Day 3. Eric, 39, has been locked up for more than half his life. He finished his criminal sentence and was committed to the state as a sexually violent person in 2002. He has been confined more than twice as long as his original sentence and is now held for the future risk he poses, not for past crimes.
From the outside, Sand Ridge Secure Treatment Center looks like a maximum security prison. Inside, more than 300 men live there, committed there by juries and judges throughout the state as “sexually violent persons.” The challenge, for staff, is to treat and reintegrate them into communities.
Center reporter Nora Hertel and Wisconsin Public Radio reporter Gilman Halsted were the first journalists since 2007 to tour Sand Ridge Secure Treatment Center, the Mauston facility that houses sex offenders who have been committed to the state.
Wisconsin officials have nearly quadrupled the number of offenders released from state custody after they were committed as sexually violent persons. The risks to residents are reasonable, officials say, because the state’s treatment programs are working and new data suggest these offenders are less likely to reoffend than previously thought.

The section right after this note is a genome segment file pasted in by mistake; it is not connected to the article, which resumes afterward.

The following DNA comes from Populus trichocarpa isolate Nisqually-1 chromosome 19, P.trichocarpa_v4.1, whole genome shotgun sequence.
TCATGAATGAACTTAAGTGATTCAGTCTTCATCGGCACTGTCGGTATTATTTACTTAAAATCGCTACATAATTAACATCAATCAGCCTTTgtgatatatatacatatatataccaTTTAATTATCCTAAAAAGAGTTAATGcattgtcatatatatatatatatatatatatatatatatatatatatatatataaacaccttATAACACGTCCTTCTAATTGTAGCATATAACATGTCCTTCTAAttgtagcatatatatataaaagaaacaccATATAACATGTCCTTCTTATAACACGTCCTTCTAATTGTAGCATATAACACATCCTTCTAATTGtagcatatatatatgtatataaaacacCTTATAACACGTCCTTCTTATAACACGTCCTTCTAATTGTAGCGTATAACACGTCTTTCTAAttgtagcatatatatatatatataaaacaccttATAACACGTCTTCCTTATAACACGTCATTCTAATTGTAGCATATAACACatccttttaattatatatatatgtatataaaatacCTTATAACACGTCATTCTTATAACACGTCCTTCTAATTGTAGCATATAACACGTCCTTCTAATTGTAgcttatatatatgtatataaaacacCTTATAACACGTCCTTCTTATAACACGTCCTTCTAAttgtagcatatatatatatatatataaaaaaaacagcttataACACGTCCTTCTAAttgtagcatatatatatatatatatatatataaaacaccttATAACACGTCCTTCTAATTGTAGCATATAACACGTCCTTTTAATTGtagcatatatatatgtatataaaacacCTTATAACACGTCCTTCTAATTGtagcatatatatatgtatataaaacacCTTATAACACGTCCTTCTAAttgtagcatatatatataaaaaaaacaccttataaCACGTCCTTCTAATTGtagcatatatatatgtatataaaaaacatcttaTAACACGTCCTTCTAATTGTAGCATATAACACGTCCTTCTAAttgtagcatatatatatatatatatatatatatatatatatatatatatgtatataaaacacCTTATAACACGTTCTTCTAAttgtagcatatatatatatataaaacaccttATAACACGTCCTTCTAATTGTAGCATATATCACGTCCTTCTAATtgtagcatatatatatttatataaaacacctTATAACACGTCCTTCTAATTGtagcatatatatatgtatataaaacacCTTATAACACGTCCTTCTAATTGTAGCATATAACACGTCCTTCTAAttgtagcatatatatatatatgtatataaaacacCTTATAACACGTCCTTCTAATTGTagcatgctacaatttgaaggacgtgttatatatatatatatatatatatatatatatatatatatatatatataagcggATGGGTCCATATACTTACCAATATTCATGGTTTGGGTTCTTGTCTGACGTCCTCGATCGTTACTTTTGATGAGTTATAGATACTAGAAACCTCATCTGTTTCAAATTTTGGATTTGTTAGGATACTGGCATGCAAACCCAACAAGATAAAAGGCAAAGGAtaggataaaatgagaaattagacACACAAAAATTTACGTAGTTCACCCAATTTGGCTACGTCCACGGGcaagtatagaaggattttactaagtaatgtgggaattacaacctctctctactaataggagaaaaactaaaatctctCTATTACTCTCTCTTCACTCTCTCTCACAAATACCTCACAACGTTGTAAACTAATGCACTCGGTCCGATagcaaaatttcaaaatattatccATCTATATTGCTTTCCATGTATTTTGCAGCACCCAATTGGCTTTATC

Despite the wake-up call sounded nationwide by recent mass shootings, huge gaps remain in how Wisconsin treats people with mental illnesses who run afoul of the law. State and county officials blame a shortage of psychiatrists, growing demand for services and high medication costs.
The state Department of Corrections hopes the federal Affordable Care Act will help released offenders get Medicaid. Starting next year, all Wisconsin residents below the poverty line will be eligible for BadgerCare Plus.